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Leaf Mould

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  • DovefromaboveDovefromabove Central Norfolk UKPosts: 77,439
    Applying an acidic mulch will not make a soil acidic if the soil already contains lime/chalk so leafmould can be used any/everywhere. 

    However using a mulch which contains lime/chalk on ericaceous i.e. limehating plants will damage them. 

    “I am not lost, for I know where I am. But however, where I am may be lost.” Winnie the Pooh







  • wild flowerwild flower South West LondonPosts: 78
    OK - thanks for explaining.  A tad confusing though!
    A 'weed' is just a plant in the wrong place - subjective! ;)
  • Hostafan1Hostafan1 Posts: 31,637
    The pH of the leafmould is dictated by the "leaves" used. IMHO if you use solely pine needles, you'll get acidic leafmould, but if it's mixed , it's pretty much neutral. 

    https://www.rhs.org.uk/advice/profile?PID=478 
    Devon.
  • punkdocpunkdoc Sheffield, Derbyshire border.Posts: 11,299
    If you grow woodland plants, then saving leaf mould for them is what I do. Otherwise it is a great soil conditioner for any where in the garden.
    He calls her the chocolate girl
    Cause he thinks she melts when he touches her
    She knows she's the chocolate girl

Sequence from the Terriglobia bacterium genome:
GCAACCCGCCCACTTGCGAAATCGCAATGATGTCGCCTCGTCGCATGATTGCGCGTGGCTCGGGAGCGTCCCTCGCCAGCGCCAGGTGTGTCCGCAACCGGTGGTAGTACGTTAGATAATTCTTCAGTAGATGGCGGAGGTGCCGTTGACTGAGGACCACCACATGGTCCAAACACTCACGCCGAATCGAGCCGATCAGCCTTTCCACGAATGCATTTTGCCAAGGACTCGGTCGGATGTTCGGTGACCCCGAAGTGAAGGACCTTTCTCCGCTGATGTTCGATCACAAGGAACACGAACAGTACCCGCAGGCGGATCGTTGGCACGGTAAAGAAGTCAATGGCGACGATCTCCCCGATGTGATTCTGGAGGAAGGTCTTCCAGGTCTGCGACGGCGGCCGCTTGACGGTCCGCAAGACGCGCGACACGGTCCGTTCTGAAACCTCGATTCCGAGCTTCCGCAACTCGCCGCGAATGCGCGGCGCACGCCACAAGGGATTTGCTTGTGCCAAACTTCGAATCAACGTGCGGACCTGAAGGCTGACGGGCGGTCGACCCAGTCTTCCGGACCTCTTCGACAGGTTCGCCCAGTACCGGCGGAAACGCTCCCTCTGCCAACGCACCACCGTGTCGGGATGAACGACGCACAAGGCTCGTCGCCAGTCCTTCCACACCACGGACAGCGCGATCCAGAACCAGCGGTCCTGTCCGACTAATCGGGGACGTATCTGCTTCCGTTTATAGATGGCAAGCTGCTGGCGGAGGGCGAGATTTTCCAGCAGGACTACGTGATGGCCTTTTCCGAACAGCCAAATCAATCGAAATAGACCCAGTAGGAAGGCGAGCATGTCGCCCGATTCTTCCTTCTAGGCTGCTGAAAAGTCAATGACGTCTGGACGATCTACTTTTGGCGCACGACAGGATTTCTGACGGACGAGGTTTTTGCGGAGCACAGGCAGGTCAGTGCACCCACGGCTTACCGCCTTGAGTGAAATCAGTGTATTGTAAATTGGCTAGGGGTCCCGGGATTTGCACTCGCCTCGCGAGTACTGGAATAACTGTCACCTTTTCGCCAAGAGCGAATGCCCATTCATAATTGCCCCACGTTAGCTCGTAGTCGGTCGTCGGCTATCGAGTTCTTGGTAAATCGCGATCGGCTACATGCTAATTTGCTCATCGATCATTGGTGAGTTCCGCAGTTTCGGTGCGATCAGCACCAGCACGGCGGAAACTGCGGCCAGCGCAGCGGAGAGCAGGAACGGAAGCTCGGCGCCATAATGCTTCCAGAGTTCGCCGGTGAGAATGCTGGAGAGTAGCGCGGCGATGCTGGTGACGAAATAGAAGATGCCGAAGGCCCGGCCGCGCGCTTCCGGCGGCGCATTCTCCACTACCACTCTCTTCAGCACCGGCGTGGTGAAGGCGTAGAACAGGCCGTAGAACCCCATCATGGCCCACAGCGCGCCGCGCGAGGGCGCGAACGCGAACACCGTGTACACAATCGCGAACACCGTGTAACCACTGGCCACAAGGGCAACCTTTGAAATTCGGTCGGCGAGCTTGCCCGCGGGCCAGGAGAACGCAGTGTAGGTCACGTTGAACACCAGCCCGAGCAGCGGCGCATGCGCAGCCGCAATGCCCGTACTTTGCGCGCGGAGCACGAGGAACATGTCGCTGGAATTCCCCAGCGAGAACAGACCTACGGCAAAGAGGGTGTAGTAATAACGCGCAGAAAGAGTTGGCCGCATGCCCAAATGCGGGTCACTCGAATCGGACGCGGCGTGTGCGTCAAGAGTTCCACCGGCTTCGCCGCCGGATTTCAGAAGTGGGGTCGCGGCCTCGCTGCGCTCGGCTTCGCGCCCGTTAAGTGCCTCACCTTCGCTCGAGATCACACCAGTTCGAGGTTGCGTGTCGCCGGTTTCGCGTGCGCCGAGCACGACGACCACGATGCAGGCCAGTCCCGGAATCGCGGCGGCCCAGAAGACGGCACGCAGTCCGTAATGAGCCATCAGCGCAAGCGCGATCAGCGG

Cause she's broken up and swallowed
    And wrapped in bits of silver
  • wild flowerwild flower South West LondonPosts: 78
    edited October 2018
    Hostafan1 said:
    The pH of the leafmould is dictated by the "leaves" used. IMHO if you use solely pine needles, you'll get acidic leafmould, but if it's mixed , it's pretty much neutral. 

    https://www.rhs.org.uk/advice/profile?PID=478 
    Thanks for this and the link.  Most of the leaves are, as mentioned, from a large Loquat tree I have (the link doesn't mention this type).  They are large, quite leathery but I scrunch them up when dry.  I can't find any link relating to these leaves re. leaf mould so cannot ascertain their usefulness/purpose.  Any help on this?
    A 'weed' is just a plant in the wrong place - subjective! ;)
  • Hostafan1Hostafan1 Posts: 31,637
    Leathery leaves are best run over the mower first. I do this with sweet chestnut otherwise they just sit there taunting you.
    As the RHS says, unless you're using all pine needles, you're unlikely to have any problem with pH.
    Devon.
  • wild flowerwild flower South West LondonPosts: 78
    Hostafan1 said:
    Leathery leaves are best run over the mower first. I do this with sweet chestnut otherwise they just sit there taunting you.
    As the RHS says, unless you're using all pine needles, you're unlikely to have any problem with pH.
    Thanks for that.  Helpful!
    A 'weed' is just a plant in the wrong place - subjective! ;)
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